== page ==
First template (this blog post)


Second template


Third template


The building process

First, create a resource group, this example relies on a resource group for deployment.  You will need to create the resource group now or later during deployment.

Once you have a resource group created, set up your environment – SDK, Visual Studio, etc. You can find more info here.  Visual Studio is optional but this demo will use this to build & deploy the templates.

Create a new project and select Azure Resource Group.  Select Blank templateAzTemplate-5

This will create a project with PowerShell deployment script and two JSON files: azuredeploy and azuredeploy.parameters.  The PowerShell script is particularly interesting as it has everything you need to deploy the Azure templates.


We will start by defining the variables in the azuredeploy template.   Note this can be parameterised for a better portability.

Then we define the resources – storage account and virtual network (including subnets).

We then deploy it – in Visual Studio (VS) the process is simply by right-clicking project and select New Deployment… then Deploy.  If you didn’t create a resource group, you can create it here also.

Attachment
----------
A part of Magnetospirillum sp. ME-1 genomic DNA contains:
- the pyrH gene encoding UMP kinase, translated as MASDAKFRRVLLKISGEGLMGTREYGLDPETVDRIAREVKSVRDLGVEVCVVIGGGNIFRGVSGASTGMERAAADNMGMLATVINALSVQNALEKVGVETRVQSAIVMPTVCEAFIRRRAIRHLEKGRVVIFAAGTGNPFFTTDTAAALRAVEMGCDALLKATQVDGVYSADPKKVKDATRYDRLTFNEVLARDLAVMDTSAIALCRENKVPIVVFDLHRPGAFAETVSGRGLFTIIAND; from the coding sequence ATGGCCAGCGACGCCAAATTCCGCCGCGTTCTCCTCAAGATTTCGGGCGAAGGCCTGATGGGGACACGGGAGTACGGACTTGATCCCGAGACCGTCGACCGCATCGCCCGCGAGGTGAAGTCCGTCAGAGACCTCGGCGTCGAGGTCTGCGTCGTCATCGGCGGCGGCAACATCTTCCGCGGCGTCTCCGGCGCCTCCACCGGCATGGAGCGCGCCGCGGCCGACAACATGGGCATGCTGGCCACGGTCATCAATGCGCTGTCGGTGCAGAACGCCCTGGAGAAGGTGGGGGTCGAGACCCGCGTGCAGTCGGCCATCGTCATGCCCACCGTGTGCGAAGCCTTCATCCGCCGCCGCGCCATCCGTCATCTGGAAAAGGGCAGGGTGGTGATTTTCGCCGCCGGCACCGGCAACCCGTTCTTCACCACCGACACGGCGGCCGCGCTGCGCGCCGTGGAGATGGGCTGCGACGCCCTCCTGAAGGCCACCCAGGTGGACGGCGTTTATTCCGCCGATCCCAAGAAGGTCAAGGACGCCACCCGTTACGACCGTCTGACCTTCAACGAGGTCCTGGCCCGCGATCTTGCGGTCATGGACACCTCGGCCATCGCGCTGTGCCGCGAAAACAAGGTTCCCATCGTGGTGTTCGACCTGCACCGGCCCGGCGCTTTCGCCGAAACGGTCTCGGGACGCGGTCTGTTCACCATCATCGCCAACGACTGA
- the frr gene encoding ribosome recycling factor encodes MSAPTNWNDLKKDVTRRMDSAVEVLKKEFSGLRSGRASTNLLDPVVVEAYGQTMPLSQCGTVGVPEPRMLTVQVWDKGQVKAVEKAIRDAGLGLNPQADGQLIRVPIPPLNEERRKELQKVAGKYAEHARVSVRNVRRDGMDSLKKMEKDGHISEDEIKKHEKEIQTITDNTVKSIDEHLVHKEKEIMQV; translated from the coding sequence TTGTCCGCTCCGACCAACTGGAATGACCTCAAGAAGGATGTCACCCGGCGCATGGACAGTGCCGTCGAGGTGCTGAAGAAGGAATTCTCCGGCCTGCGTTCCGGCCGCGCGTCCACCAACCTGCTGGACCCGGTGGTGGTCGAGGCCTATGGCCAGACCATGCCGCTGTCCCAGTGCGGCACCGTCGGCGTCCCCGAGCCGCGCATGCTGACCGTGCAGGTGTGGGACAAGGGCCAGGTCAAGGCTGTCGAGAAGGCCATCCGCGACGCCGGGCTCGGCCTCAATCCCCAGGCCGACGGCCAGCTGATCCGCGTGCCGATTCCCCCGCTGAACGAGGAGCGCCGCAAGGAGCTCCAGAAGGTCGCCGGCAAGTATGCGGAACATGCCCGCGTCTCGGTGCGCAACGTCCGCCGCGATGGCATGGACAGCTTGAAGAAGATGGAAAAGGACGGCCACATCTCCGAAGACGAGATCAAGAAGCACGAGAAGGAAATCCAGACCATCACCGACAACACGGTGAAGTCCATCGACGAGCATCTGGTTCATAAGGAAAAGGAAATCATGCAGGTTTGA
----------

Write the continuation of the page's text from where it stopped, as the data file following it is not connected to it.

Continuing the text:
The template will deploy and a similar message should be displayed once it’s finished.

Successfully deployed template ‘w:\github-repo\linkedtemplatesdemo\linkedtemplatesdemo\templates\azuredeploy-base.json‘ to resource group ‘LinkedTemplatesDemo‘.

On the Azure portal you should see the storage account and virtual network created.


The next part in the series describes how we modify this template to call the web and db servers templates (linked templates).  Stay tuned :).




How to create custom images for use in Microsoft Azure

In this post I will discuss how we can create custom virtual machine images and deploy them to the Microsoft Azure platform. To complete this process you will need an Azure Subscription, the Azure PowerShell module installed and a pre-prepared VHD which you would like to use (VHDX is not supported at present.)